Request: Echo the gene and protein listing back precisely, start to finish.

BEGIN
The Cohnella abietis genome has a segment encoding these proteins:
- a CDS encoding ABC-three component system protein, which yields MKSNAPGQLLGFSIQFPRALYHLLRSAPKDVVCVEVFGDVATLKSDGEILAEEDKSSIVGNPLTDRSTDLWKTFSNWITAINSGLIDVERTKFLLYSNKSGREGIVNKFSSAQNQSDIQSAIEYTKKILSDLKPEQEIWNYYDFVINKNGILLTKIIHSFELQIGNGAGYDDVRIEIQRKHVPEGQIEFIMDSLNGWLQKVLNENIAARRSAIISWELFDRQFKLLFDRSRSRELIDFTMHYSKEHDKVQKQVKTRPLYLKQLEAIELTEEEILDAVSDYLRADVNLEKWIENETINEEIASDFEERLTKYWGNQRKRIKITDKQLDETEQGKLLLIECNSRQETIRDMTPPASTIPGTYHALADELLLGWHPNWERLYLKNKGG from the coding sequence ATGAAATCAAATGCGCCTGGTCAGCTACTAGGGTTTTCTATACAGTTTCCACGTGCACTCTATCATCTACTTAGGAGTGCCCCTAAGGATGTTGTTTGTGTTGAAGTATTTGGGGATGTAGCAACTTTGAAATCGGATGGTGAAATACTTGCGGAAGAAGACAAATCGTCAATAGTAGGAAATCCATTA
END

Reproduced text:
The Cohnella abietis genome has a segment encoding these proteins:
- a CDS encoding ABC-three component system protein, which yields MKSNAPGQLLGFSIQFPRALYHLLRSAPKDVVCVEVFGDVATLKSDGEILAEEDKSSIVGNPLTDRSTDLWKTFSNWITAINSGLIDVERTKFLLYSNKSGREGIVNKFSSAQNQSDIQSAIEYTKKILSDLKPEQEIWNYYDFVINKNGILLTKIIHSFELQIGNGAGYDDVRIEIQRKHVPEGQIEFIMDSLNGWLQKVLNENIAARRSAIISWELFDRQFKLLFDRSRSRELIDFTMHYSKEHDKVQKQVKTRPLYLKQLEAIELTEEEILDAVSDYLRADVNLEKWIENETINEEIASDFEERLTKYWGNQRKRIKITDKQLDETEQGKLLLIECNSRQETIRDMTPPASTIPGTYHALADELLLGWHPNWERLYLKNKGG from the coding sequence ATGAAATCAAATGCGCCTGGTCAGCTACTAGGGTTTTCTATACAGTTTCCACGTGCACTCTATCATCTACTTAGGAGTGCCCCTAAGGATGTTGTTTGTGTTGAAGTATTTGGGGATGTAGCAACTTTGAAATCGGATGGTGAAATACTTGCGGAAGAAGACAAATCGTCAATAGTAGGAAATCCATTA